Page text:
Some people were dismayed that I posted that I think Bernie Sanders and Joe Biden are too old for the position. This is not because I don’t value the wisdom of older adults. I’m seventy-one, and I have learned a lot in this life and hope that I have attained a modicum of wisdom. (I know I will not be fully cooked until I die. Old age is a great time to keep learning, especially since we usually have time for study.)
But here’s the thing. Elders are great historians and teachers. They absolutely have learned a thing or two and make trusted advisors. They can be consulted about history, especially, and this is often a big clue to what the future will hold since, yes, sorry, history does tend to repeat itself. Some outcomes are predictable and this helps us make wise decisions. On the other hand, to illustrate why I don’t think a 79-year-old man would make a good president, I said to my women’s club last night, “If I told you guys I was going to run for president, you’d say to me, ‘Are you SURE you want to do that?’” No one would think it was a good idea, even though I am pretty bright and organized. Because it’s a job requiring a great deal of physical and mental stamina, very long hours, fast adaptation and thinking, and these are not the qualities of a person in their 70’s or 80’s, or especially one close to his 90’s, which these men would be if they were elected to two terms.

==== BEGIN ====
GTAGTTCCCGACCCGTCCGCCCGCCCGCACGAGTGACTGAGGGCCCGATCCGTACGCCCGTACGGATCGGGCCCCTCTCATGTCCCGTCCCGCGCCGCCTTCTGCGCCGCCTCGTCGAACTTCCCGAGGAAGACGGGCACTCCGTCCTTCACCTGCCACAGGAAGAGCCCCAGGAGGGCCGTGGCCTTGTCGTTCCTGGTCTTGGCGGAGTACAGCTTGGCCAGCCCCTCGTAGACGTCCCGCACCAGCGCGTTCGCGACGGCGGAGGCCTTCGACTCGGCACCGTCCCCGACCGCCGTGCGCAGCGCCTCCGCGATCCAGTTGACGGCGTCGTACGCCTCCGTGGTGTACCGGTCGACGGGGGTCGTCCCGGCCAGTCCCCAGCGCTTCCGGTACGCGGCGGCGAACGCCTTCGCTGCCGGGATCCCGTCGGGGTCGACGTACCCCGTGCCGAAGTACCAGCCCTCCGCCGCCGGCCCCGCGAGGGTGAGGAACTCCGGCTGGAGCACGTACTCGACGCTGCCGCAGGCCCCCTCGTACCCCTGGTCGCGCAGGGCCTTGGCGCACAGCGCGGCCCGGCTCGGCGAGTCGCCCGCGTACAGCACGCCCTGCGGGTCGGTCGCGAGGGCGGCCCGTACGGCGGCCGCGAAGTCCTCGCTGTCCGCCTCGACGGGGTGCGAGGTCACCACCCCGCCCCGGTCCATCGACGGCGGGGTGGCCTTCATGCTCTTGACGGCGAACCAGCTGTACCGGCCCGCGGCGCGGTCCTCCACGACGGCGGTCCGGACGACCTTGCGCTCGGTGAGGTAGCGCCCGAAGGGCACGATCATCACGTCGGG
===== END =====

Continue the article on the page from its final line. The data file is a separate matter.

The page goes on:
I believe that Franklin D. Roosevelt was a pretty darn good president. I am very aware, as a polio survivor, that what he accomplished was incredible. It is hard enough to have a normal daily life with paralysis. Would I recommend that a physically or mentally disabled person run for president? Probably not, depending on the severity of the condition. If he or she were in their 40’s, maybe. But I know from experience that it would be tough. Would I vote for that person if they were the most qualified person running? Yes, I would.
As to gender discrimination, I admit that I have long thought that most women are better organized than most men. They have had more experience juggling career and family and running households, and juggling world cultural and historical issues with those of budget and administrative and political relationships are not that far removed. So, call me a sexist, but I think it’s time that women had a crack at the presidency.